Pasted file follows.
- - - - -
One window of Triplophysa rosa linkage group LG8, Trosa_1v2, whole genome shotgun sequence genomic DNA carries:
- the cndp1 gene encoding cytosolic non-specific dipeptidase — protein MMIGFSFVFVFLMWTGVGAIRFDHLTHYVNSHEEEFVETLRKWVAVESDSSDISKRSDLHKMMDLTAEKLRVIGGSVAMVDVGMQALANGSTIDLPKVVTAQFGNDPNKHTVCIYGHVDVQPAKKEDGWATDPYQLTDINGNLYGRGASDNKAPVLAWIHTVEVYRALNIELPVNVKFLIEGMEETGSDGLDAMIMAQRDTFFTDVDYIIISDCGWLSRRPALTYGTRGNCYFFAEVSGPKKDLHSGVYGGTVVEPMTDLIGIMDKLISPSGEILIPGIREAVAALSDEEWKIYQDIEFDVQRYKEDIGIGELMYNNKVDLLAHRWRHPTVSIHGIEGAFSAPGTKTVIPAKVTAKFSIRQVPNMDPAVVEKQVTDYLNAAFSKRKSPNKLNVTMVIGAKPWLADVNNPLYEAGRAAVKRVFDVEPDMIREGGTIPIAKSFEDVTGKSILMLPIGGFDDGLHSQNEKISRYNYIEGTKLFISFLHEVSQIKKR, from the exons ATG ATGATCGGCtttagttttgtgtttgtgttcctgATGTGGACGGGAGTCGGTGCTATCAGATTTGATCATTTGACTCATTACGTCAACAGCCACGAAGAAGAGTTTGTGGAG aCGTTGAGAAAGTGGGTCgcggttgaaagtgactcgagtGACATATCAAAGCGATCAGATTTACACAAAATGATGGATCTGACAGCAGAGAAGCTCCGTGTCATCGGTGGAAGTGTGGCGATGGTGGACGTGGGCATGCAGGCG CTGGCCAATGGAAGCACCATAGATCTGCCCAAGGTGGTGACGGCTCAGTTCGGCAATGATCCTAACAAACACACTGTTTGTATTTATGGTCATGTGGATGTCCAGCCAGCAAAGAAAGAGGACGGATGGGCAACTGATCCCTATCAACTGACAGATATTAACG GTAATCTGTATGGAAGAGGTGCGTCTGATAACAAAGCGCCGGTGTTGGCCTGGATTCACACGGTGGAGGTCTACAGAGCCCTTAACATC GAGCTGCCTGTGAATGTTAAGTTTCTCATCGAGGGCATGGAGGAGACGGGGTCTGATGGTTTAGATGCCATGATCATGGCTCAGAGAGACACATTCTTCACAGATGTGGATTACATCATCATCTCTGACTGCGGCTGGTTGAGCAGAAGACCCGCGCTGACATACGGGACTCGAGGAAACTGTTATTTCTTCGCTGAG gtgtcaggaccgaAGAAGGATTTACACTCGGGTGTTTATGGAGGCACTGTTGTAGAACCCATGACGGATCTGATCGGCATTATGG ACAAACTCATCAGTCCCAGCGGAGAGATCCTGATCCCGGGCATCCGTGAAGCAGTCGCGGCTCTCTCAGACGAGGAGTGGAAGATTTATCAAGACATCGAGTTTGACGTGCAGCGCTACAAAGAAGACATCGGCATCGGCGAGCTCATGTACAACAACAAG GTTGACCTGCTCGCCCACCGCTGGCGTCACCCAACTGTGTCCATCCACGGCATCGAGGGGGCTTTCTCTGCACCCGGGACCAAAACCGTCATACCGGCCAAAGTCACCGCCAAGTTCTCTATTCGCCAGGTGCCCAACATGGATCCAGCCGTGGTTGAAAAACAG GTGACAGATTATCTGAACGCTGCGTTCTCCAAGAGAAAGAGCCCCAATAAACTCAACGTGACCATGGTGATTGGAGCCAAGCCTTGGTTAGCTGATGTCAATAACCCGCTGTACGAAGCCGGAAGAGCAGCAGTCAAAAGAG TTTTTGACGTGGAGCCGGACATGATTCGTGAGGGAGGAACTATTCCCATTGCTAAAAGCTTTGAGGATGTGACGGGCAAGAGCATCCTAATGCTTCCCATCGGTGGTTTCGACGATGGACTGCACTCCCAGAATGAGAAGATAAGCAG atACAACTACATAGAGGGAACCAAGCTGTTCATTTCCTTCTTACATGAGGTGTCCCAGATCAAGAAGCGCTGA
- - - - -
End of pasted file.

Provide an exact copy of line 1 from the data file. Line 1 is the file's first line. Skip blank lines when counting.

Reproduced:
One window of Triplophysa rosa linkage group LG8, Trosa_1v2, whole genome shotgun sequence genomic DNA carries: